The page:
California's Democratic governor signed a law on Wednesday that will allow nurses and midwives to perform some abortions, a move aimed at increasing access to the procedure even as other states are tightening the rules.
Under the law, the most populous U.S. state would allow nurse practitioners, nurse-midwives and physician assistants to perform a procedure known as aspiration, which uses suction to dislodge an embryo from the uterine wall during the first few weeks of pregnancy.
Four other states—Oregon, Montana, Vermont and New Hampshire—already allow non-physicians to perform early stage abortions, but California is the first to codify the practice into law.
"Timely access to reproductive health services is critical to women's health," the bill's author, California state Assemblywoman Toni Atkins said in a statement after Gov. Jerry Brown announced the signing of the law.
The intent of the law, said Atkins' spokeswoman, Dale Kelly Bankhead, is to expand access to abortion in areas of the state where there are no providers.
"In more than half of the counties in California there is no abortion provider," Bankhead said. "Women have to travel long distances to access these services."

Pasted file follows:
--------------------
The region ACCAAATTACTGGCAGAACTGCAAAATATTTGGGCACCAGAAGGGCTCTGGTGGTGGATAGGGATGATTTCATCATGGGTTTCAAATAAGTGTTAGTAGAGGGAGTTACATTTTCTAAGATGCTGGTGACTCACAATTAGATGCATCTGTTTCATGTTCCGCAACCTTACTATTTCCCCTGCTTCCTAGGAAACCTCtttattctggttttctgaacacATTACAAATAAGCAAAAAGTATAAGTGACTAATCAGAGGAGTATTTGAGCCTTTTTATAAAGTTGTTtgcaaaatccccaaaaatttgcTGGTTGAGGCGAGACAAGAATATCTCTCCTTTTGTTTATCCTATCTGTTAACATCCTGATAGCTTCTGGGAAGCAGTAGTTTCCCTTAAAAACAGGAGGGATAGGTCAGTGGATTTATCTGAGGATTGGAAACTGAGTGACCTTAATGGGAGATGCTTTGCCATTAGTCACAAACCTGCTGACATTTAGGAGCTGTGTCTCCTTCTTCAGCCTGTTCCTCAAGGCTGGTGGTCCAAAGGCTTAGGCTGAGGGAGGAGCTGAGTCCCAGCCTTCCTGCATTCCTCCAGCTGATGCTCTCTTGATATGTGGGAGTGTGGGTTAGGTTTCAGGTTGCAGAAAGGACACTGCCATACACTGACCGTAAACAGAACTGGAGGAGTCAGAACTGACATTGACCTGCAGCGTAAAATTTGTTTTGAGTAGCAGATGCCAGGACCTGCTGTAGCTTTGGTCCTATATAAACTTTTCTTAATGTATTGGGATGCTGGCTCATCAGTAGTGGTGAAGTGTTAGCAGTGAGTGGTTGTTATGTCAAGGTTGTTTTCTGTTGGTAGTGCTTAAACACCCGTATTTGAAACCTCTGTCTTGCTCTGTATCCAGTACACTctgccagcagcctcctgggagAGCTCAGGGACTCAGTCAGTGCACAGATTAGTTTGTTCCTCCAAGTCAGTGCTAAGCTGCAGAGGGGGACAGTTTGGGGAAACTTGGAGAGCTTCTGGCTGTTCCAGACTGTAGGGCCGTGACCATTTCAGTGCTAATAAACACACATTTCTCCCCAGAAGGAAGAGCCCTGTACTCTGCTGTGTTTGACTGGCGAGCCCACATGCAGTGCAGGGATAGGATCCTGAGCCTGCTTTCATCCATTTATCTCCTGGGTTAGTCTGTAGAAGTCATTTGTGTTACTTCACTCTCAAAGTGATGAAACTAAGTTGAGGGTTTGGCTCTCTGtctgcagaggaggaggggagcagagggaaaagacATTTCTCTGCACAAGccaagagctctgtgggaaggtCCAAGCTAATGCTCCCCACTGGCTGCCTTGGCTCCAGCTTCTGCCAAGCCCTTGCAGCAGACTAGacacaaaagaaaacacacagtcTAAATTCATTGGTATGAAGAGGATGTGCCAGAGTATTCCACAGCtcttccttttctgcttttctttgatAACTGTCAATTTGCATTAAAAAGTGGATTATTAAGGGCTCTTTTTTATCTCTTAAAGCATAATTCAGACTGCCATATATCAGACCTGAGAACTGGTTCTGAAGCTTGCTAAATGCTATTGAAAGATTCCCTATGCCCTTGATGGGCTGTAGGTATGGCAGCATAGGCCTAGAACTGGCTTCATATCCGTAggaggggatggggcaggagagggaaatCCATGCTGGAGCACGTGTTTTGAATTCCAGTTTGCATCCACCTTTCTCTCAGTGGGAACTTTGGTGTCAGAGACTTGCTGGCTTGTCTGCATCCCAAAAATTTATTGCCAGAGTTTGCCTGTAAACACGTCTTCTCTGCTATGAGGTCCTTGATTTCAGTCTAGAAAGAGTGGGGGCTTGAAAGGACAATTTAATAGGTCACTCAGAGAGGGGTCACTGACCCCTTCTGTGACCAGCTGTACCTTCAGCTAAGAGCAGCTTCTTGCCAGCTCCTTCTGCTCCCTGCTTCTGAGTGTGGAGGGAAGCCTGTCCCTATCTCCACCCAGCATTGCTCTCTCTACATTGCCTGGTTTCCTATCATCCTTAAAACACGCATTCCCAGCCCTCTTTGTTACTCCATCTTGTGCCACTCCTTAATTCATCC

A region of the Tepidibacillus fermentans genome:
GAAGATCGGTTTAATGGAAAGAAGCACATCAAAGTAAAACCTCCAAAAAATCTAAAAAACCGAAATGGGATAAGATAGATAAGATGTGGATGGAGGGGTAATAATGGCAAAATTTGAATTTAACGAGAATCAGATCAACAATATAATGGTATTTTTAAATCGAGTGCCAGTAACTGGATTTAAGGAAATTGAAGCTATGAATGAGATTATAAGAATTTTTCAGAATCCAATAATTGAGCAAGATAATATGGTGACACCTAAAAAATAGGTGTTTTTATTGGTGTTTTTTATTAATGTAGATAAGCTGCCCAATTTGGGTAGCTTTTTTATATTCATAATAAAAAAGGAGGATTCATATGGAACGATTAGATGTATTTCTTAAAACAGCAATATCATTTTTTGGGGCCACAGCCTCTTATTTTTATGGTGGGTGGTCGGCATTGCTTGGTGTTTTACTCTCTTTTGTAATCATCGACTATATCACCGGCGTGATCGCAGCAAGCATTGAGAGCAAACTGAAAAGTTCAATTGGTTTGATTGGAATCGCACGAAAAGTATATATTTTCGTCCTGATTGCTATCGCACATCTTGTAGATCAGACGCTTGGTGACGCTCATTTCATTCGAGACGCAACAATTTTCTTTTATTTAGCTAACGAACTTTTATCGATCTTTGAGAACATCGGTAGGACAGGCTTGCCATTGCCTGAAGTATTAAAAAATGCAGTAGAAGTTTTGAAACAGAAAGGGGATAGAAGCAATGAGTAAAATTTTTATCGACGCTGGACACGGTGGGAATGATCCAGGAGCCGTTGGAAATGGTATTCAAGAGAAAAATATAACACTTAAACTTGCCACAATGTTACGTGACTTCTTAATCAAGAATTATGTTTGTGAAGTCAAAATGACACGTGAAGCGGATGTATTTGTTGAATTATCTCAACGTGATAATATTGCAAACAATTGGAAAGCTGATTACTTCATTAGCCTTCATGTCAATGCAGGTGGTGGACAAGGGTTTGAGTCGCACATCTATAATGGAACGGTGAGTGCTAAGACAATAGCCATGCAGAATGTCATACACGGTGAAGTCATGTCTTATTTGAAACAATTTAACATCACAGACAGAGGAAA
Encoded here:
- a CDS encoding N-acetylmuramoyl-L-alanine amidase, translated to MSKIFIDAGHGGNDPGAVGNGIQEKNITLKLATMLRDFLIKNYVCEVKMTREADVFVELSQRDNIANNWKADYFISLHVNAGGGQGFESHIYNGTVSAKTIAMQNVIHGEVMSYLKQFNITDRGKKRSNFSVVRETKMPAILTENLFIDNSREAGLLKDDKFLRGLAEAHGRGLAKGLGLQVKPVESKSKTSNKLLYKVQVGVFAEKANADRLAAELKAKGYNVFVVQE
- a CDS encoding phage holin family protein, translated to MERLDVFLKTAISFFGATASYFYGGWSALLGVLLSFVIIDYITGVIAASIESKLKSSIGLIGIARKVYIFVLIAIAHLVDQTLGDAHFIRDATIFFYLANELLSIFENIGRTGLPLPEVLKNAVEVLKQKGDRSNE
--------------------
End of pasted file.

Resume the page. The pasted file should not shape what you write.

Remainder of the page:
California Assemblyman Brian Jones, the Republican caucus leader, said he was disappointed in the governor, calling the new law "dangerous for women."
"It's truly disheartening and disingenuous that Gov. Brown and legislative Democrats created a law to lower the standard of care for the women under the guise of creating access," Jones said.
The measure, the progress of which has been closely followed by activists on both sides of the abortion debate, comes as a handful of states, primarily in the country's South and middle, have passed or enacted laws restricting abortion.
Some of those measures appeared designed to stand as challenges to Roe v. Wade, the 1973 U.S. Supreme Court decision that made abortion legal.
Enacting freer access to abortion in a large state like California could eventually influence court cases involving more restrictive laws in other states, said Margaret Crosby, an American Civil Liberties Union attorney who worked with backers of the bill in the state Assembly.
Recent polls by the Gallup organization and the Pew Research Center showed that most Americans opposed overturning Roe v. Wade. A Pew poll published in January of 1,502 adults found that 63 percent believed the decision should not be overturned, versus 29 percent who thought it should be.
Reporting by Sharon Bernstein and Dan Whitcomb; Writing by Dan Whitcomb; Editing by Cynthia Johnston, Gunna Dickson and Peter Cooney
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